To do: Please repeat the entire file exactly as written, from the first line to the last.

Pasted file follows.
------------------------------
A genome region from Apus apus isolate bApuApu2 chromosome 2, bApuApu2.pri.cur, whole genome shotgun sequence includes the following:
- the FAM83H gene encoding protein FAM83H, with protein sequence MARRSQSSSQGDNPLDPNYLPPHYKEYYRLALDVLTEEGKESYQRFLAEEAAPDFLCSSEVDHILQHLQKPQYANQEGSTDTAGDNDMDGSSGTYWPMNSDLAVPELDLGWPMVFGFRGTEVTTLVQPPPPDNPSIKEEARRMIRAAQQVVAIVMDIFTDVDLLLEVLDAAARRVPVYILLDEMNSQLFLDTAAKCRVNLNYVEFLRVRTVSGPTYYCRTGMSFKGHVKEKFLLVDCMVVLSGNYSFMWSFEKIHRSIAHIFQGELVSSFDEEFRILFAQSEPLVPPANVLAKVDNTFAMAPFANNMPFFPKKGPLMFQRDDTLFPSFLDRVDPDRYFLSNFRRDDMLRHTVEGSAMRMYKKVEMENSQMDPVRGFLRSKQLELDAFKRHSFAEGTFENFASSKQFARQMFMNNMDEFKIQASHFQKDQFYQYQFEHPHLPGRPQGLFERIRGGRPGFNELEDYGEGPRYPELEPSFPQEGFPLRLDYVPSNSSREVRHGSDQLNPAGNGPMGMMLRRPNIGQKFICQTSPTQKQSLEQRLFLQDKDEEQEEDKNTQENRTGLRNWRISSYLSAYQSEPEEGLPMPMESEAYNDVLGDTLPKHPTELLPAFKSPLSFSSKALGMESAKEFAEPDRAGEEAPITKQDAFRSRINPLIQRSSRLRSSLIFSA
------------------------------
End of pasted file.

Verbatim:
A genome region from Apus apus isolate bApuApu2 chromosome 2, bApuApu2.pri.cur, whole genome shotgun sequence includes the following:
- the FAM83H gene encoding protein FAM83H, with protein sequence MARRSQSSSQGDNPLDPNYLPPHYKEYYRLALDVLTEEGKESYQRFLAEEAAPDFLCSSEVDHILQHLQKPQYANQEGSTDTAGDNDMDGSSGTYWPMNSDLAVPELDLGWPMVFGFRGTEVTTLVQPPPPDNPSIKEEARRMIRAAQQVVAIVMDIFTDVDLLLEVLDAAARRVPVYILLDEMNSQLFLDTAAKCRVNLNYVEFLRVRTVSGPTYYCRTGMSFKGHVKEKFLLVDCMVVLSGNYSFMWSFEKIHRSIAHIFQGELVSSFDEEFRILFAQSEPLVPPANVLAKVDNTFAMAPFANNMPFFPKKGPLMFQRDDTLFPSFLDRVDPDRYFLSNFRRDDMLRHTVEGSAMRMYKKVEMENSQMDPVRGFLRSKQLELDAFKRHSFAEGTFENFASSKQFARQMFMNNMDEFKIQASHFQKDQFYQYQFEHPHLPGRPQGLFERIRGGRPGFNELEDYGEGPRYPELEPSFPQEGFPLRLDYVPSNSSREVRHGSDQLNPAGNGPMGMMLRRPNIGQKFICQTSPTQKQSLEQRLFLQDKDEEQEEDKNTQENRTGLRNWRISSYLSAYQSEPEEGLPMPMESEAYNDVLGDTLPKHPTELLPAFKSPLSFSSKALGMESAKEFAEPDRAGEEAPITKQDAFRSRINPLIQRSSRLRSSLIFSA